I’m playing a bit of catch-up here, TVwise.
The ending of Lost was… well, I would say disappointing, but really it was what I realized long since it would be. It tied things up in terms of character logic, not in terms of story logic. If teh world was warped to the way I’d want it, this would’ve been some sort of fair-play whodunnit, where the ending gives you an explanation that makes everything before it make sense, some setting of triggers from which all of it understandably arose. But no. The island had power because, well, that’s just how it was. The island had a four-digited statue and ancient Egyptian influences inside because, well, they looked cool, I suppose. The only thing that got explained was the parallel storyline of the final season, and even then it was far from clear why so many of them had to suffer on SPOILER ALERT entering heaven. The long drawn out death of Jack seemed to highlight that, hey, we think having a drawn-out death would make a cool ending. All in all, the years I spent watching the show weren’t wasted, but I cannot say that the ending rewarded that investment the way that, say, Veronica Mars rewarded the viewer at the end of each of the first two seasons.
The end of FlashForward was a different situation. This was, after all, not meant to be an ending, it was meant to be a cliffhanger, for the future seasons that will now never come. And yet, it left me not wanting more. The series was smooth enough, interesting enough that I followed it for the entire run, but it was throughout much more about the mystery and the mechanics than what would intrigue me about the concept – how do people respond to knowing the future. We definitely saw moments of that, mostly very fatalistic moments (the club for those who had not seen the future, the suicide to change the future), but there are so many little ways things change (what would happen to sports gambling when someone may have been looking at the season-to-date summaries during their flashforward?), so many basic personal things. The characters weren’t interesting to watchin and of themselves; there was no equivalent of Lost‘s Sawyer, who we loved to watch, or Hurley, who we loved to love.
I was glad that early in the year I had removed my rule of watching at least one full episode of every new primetime network fiction show. All the ads for Happy Town kept making me not want to watch, as they promised nothing but bleak ugliness. And when the ads would say “but don’t be fooled by the name”, my brain would continue “…it’s really an unincorporated hamlet!” (Which is really just a riff on a Simpsons gag about Monster Island.) I accumulated episodes on my DVR while I decided whether to watch… but then I was going to upgraded my DVR with a larger hard disk, so those were about to be functionally wiped out. I did give it a ten minute try (despite the fact that the cancellation of the series had been announced by then), and it lived down to my expectations. When I saw an online discussion calling for ABC to reverse their decision about this amazing series, my beliefs in it were confirmed when a viewer said that now all he had left to watch was Criminal Minds. Goodness, they couldn’t even get me to watch that show this week and it had Tim friggin’ Curry on it.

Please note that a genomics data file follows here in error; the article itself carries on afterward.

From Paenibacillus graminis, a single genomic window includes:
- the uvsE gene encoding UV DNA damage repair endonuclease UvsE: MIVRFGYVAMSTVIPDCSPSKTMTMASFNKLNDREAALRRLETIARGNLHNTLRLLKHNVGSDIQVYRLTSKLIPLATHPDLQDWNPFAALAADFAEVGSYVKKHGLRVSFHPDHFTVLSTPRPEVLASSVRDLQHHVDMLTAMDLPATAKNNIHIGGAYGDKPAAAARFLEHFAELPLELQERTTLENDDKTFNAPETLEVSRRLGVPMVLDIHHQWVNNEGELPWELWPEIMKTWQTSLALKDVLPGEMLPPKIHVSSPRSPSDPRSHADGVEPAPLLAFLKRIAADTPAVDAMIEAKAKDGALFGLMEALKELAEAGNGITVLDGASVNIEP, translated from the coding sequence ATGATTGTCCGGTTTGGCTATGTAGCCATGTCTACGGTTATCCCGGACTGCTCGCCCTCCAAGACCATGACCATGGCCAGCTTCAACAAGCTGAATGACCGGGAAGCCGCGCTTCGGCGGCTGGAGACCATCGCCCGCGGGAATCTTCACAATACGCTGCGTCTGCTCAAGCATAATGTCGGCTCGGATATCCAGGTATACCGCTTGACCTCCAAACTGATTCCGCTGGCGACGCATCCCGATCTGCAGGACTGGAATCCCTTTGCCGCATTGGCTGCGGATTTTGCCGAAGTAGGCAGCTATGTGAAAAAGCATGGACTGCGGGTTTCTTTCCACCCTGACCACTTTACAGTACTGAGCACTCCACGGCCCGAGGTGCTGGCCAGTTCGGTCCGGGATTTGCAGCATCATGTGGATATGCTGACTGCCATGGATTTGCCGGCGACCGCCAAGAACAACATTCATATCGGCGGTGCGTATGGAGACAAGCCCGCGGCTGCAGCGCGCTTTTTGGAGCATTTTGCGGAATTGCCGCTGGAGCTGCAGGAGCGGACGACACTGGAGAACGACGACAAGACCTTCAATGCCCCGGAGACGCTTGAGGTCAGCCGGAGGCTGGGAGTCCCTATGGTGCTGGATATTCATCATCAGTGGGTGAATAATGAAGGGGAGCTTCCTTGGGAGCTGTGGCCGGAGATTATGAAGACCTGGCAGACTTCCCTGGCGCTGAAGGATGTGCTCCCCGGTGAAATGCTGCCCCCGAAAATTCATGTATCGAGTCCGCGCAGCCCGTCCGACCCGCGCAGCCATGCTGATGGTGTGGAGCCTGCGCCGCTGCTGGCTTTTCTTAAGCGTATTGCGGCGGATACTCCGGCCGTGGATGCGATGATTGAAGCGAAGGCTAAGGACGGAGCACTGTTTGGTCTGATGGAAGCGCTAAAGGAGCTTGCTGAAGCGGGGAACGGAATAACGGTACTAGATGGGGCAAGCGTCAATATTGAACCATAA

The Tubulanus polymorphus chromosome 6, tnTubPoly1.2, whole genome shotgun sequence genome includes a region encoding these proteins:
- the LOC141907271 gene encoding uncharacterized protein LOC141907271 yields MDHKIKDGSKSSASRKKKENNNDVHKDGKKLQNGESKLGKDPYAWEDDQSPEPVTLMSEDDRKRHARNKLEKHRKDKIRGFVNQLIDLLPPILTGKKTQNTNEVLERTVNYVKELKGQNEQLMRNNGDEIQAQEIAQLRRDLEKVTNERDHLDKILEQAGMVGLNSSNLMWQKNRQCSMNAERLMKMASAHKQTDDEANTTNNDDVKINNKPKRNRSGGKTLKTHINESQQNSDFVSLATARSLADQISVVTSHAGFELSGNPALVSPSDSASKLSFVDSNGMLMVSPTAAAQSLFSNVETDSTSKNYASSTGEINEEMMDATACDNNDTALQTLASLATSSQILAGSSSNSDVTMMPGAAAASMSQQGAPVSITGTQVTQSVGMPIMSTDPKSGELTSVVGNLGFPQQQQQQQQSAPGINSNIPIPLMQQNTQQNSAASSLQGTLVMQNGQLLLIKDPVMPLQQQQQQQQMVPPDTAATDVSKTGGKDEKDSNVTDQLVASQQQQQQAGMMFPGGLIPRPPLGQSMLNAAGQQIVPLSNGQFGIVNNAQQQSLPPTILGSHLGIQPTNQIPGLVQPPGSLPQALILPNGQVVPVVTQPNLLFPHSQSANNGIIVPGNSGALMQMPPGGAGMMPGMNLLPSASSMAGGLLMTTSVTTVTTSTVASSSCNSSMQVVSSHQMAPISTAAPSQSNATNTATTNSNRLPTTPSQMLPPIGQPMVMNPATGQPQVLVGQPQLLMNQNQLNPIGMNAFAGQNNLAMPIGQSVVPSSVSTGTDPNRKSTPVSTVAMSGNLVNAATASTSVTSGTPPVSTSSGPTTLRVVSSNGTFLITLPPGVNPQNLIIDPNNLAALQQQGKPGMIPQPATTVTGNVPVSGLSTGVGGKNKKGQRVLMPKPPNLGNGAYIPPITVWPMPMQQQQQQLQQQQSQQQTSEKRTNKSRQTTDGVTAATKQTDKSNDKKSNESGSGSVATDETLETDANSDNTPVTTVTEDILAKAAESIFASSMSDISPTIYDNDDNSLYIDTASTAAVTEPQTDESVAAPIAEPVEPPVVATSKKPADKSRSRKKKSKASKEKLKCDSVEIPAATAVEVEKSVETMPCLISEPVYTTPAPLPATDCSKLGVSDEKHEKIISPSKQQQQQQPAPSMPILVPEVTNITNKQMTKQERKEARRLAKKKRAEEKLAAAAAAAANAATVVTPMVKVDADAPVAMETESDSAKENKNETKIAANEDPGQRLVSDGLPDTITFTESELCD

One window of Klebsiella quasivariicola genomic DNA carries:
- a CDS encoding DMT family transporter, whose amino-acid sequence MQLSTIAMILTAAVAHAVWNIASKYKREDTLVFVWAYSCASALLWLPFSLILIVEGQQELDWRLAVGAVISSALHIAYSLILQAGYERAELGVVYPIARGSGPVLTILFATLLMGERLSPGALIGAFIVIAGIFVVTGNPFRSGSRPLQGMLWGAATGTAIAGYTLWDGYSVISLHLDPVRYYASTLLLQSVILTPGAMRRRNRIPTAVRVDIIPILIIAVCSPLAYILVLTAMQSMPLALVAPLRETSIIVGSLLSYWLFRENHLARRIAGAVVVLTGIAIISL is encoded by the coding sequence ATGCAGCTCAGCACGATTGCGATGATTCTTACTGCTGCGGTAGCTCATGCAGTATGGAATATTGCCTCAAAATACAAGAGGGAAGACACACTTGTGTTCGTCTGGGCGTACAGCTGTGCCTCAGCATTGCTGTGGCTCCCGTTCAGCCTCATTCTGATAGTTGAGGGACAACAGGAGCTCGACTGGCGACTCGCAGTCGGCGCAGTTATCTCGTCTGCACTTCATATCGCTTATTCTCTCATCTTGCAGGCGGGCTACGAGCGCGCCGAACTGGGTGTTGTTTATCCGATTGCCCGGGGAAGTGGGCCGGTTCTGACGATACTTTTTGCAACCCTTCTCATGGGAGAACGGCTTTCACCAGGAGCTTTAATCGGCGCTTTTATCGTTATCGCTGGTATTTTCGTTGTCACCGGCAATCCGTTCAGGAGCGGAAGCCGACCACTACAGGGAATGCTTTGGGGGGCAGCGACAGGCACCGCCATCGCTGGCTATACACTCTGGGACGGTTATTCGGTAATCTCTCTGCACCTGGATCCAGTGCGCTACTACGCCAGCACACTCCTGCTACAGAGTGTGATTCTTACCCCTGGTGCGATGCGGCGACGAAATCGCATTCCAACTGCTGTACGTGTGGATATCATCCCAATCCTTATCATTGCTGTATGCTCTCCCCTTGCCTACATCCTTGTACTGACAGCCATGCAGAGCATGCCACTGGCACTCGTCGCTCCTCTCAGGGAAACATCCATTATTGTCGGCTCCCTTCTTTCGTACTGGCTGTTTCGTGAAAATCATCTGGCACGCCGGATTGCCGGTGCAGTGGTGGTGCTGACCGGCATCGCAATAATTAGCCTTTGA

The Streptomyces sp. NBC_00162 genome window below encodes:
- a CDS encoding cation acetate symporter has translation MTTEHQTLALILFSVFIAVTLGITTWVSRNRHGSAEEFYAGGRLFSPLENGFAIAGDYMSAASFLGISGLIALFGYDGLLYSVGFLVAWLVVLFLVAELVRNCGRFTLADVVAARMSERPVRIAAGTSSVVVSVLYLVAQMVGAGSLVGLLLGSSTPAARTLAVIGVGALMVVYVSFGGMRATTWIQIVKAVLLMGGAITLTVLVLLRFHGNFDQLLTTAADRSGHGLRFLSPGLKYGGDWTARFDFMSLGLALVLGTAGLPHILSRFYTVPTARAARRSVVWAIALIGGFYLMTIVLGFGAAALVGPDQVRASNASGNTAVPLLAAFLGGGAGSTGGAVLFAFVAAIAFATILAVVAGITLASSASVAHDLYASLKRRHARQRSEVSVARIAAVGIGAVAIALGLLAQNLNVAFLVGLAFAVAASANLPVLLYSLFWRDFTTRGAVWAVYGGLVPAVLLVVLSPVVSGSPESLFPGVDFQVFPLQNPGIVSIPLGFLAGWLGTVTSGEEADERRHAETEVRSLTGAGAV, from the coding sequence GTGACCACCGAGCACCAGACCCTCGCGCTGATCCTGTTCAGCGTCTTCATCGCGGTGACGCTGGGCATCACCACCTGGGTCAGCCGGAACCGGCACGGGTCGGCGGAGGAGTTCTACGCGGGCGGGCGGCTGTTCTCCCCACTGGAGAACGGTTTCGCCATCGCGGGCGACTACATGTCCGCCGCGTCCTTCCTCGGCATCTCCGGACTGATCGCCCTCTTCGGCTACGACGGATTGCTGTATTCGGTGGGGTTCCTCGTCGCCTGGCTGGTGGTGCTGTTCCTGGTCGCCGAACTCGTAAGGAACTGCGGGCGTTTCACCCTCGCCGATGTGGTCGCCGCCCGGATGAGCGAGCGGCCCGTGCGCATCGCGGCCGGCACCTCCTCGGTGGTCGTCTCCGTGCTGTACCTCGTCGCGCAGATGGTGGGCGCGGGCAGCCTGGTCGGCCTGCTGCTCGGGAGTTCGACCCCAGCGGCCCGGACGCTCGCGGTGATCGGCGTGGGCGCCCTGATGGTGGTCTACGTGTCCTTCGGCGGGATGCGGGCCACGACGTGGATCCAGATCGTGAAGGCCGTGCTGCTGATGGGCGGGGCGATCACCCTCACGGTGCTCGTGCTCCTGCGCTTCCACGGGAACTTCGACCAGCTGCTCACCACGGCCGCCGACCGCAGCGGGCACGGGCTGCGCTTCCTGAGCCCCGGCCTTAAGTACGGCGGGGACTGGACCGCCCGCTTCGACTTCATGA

Much that I’ve been watching this season will not be around for the fall. Lost, FlashForward, Better Off Ted, Scrubs, Dollhouse, Defying Gravity, Monk, Saving Grace, and Old Christine are gone. I thought Friday Night Lights was burning through its last few now, but I must correct myself; it’s filming its last few now, so that’s one more season to go. This seasons did grant me some new shows that are surviving to entertain me further – Modern Family, Parenthood, Human Target – but if I’m going to keep consuming TV at the rate I have been, the fall better bring an unexpectedly large load of goodness.
Meanwhile, here’s a sign that your marketing department has not been doing as good a job as it should: the local paper announced the return of Flashpoint, the generic modern cop show from Canada, as a new series. Apparently, they hadn’t even noticed it existed.